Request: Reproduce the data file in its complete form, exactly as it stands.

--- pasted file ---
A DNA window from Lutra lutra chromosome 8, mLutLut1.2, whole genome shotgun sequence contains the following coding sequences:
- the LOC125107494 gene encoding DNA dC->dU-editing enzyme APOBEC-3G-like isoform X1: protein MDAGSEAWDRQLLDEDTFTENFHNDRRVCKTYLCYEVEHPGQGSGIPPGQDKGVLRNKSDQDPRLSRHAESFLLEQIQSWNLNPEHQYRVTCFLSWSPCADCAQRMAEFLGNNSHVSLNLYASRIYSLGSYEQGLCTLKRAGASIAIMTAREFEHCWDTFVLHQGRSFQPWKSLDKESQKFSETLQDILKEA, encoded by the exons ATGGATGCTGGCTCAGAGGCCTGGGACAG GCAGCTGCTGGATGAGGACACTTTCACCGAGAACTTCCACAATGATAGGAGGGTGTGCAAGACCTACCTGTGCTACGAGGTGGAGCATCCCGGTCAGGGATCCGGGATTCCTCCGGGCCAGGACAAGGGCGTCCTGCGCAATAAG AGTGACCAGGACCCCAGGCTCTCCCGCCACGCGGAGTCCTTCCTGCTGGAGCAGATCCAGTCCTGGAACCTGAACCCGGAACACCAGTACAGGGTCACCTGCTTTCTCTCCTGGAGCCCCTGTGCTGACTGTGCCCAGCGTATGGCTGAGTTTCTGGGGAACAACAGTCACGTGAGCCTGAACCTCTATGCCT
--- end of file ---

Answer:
A DNA window from Lutra lutra chromosome 8, mLutLut1.2, whole genome shotgun sequence contains the following coding sequences:
- the LOC125107494 gene encoding DNA dC->dU-editing enzyme APOBEC-3G-like isoform X1: protein MDAGSEAWDRQLLDEDTFTENFHNDRRVCKTYLCYEVEHPGQGSGIPPGQDKGVLRNKSDQDPRLSRHAESFLLEQIQSWNLNPEHQYRVTCFLSWSPCADCAQRMAEFLGNNSHVSLNLYASRIYSLGSYEQGLCTLKRAGASIAIMTAREFEHCWDTFVLHQGRSFQPWKSLDKESQKFSETLQDILKEA, encoded by the exons ATGGATGCTGGCTCAGAGGCCTGGGACAG GCAGCTGCTGGATGAGGACACTTTCACCGAGAACTTCCACAATGATAGGAGGGTGTGCAAGACCTACCTGTGCTACGAGGTGGAGCATCCCGGTCAGGGATCCGGGATTCCTCCGGGCCAGGACAAGGGCGTCCTGCGCAATAAG AGTGACCAGGACCCCAGGCTCTCCCGCCACGCGGAGTCCTTCCTGCTGGAGCAGATCCAGTCCTGGAACCTGAACCCGGAACACCAGTACAGGGTCACCTGCTTTCTCTCCTGGAGCCCCTGTGCTGACTGTGCCCAGCGTATGGCTGAGTTTCTGGGGAACAACAGTCACGTGAGCCTGAACCTCTATGCCT